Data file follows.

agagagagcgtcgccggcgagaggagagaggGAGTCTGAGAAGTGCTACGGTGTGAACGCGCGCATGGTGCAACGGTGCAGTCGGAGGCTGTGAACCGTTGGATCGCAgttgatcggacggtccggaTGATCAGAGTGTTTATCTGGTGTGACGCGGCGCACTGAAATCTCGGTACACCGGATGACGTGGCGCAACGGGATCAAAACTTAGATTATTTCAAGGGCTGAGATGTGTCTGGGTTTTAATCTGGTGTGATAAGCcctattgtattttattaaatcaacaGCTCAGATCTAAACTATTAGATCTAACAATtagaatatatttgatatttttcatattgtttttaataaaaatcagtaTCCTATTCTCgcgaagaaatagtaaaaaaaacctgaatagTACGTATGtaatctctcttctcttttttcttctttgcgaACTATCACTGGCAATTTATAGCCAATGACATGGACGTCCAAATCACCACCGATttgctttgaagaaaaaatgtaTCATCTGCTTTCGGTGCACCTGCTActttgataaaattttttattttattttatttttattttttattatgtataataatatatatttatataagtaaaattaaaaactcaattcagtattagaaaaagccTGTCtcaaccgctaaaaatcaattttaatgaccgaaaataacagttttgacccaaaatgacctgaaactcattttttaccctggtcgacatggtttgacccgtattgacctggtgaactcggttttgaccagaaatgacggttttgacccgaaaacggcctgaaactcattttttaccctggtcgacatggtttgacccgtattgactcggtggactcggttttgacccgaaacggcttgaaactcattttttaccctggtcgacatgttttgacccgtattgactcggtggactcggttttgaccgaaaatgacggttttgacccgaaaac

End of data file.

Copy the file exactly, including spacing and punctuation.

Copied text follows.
agagagagcgtcgccggcgagaggagagaggGAGTCTGAGAAGTGCTACGGTGTGAACGCGCGCATGGTGCAACGGTGCAGTCGGAGGCTGTGAACCGTTGGATCGCAgttgatcggacggtccggaTGATCAGAGTGTTTATCTGGTGTGACGCGGCGCACTGAAATCTCGGTACACCGGATGACGTGGCGCAACGGGATCAAAACTTAGATTATTTCAAGGGCTGAGATGTGTCTGGGTTTTAATCTGGTGTGATAAGCcctattgtattttattaaatcaacaGCTCAGATCTAAACTATTAGATCTAACAATtagaatatatttgatatttttcatattgtttttaataaaaatcagtaTCCTATTCTCgcgaagaaatagtaaaaaaaacctgaatagTACGTATGtaatctctcttctcttttttcttctttgcgaACTATCACTGGCAATTTATAGCCAATGACATGGACGTCCAAATCACCACCGATttgctttgaagaaaaaatgtaTCATCTGCTTTCGGTGCACCTGCTActttgataaaattttttattttattttatttttattttttattatgtataataatatatatttatataagtaaaattaaaaactcaattcagtattagaaaaagccTGTCtcaaccgctaaaaatcaattttaatgaccgaaaataacagttttgacccaaaatgacctgaaactcattttttaccctggtcgacatggtttgacccgtattgacctggtgaactcggttttgaccagaaatgacggttttgacccgaaaacggcctgaaactcattttttaccctggtcgacatggtttgacccgtattgactcggtggactcggttttgacccgaaacggcttgaaactcattttttaccctggtcgacatgttttgacccgtattgactcggtggactcggttttgaccgaaaatgacggttttgacccgaaaac